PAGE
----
January 13, 2014

Food Trends That Defined 2013

Food trends that defined 2013The beginning of a new year is often a time for looking forward to new things. But sometimes it can also be a time to turn back and take a close look at what happened in the previous year.

In the context of food and dining, trends come and go as often and as quickly as they do in almost any other industry, so it’s important to take stock of them before they go out of style. With that in mind, let’s look back on some food trends from 2013 as we progress into 2014.

The sunnyside up egg on everything
Culinary program graduates love using barely cooked egg yolk because it can add a bit of fat and flavor to many dishes. Those attributes helped make adding eggs to dishes a craze over the past year to the point it seems sunnyside up has become as ubiquitous a topping as salt or shaved cheese. As chefs try to add some zest to their dishes in the new year, they may start looking for alternatives to the runny egg yolk.

The sriracha craze
Hipsters across America helped turn sriracha into a verifiable fad in 2013. The hot sauce provides a different kind of kick than its counterparts, and foodies across the nation began adding it to everything under the sun. It became so popular that the California company that manufactures much of the nation’s supply almost ran out of product in the summer of 2013, creating a temporary panic among hot sauce aficionados.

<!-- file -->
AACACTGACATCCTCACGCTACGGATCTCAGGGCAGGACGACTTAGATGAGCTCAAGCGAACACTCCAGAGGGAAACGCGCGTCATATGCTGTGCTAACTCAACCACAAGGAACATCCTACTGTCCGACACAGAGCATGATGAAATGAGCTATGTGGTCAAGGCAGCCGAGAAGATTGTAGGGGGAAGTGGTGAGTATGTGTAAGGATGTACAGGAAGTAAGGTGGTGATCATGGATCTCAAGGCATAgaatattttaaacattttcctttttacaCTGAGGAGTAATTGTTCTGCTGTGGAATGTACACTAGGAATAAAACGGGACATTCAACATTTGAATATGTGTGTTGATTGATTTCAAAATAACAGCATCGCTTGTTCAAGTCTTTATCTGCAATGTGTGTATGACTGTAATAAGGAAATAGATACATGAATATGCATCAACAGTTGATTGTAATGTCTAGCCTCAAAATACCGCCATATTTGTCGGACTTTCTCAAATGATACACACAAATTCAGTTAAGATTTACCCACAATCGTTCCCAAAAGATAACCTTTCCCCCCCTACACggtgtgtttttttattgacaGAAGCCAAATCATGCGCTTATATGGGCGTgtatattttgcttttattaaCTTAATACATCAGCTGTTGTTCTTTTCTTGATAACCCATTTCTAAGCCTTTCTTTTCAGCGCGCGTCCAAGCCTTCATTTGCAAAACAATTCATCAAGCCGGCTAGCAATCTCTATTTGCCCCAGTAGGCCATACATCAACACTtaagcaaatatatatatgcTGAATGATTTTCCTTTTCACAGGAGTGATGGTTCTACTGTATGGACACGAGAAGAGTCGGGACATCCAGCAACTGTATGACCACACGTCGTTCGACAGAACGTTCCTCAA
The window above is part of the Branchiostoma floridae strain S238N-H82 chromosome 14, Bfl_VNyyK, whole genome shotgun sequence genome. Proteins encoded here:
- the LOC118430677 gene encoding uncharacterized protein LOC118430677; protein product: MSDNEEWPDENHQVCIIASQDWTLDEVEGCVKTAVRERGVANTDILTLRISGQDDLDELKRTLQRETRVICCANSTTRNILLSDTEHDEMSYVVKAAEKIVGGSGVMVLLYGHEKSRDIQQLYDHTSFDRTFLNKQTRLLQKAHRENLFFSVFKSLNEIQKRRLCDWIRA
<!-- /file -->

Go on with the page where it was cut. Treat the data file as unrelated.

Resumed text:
Photographing food
This might be one trend that rests more with patrons than chefs, and its origins stretch back well before 2013. Nonetheless, 2013 became the year of photographing your food. Whether it was out of a desire to turn meals into an artistic experience, or just an attempt by diners to fill up their social media accounts with their latest culinary adventures, taking artsy photos of food was one of the hottest trends of the past year.

Truffle oil
Truffle oil is delicious, but it also has an incredibly strong flavor. In an effort to add some zing to their dishes without making them fattier or less healthy, many chefs started putting truffle oil (which is rarely derived from actual truffles) to use in a plethora of dishes. It remains to be seen if this trend will continue into 2014, but for now it is a staple of kitchens across the country.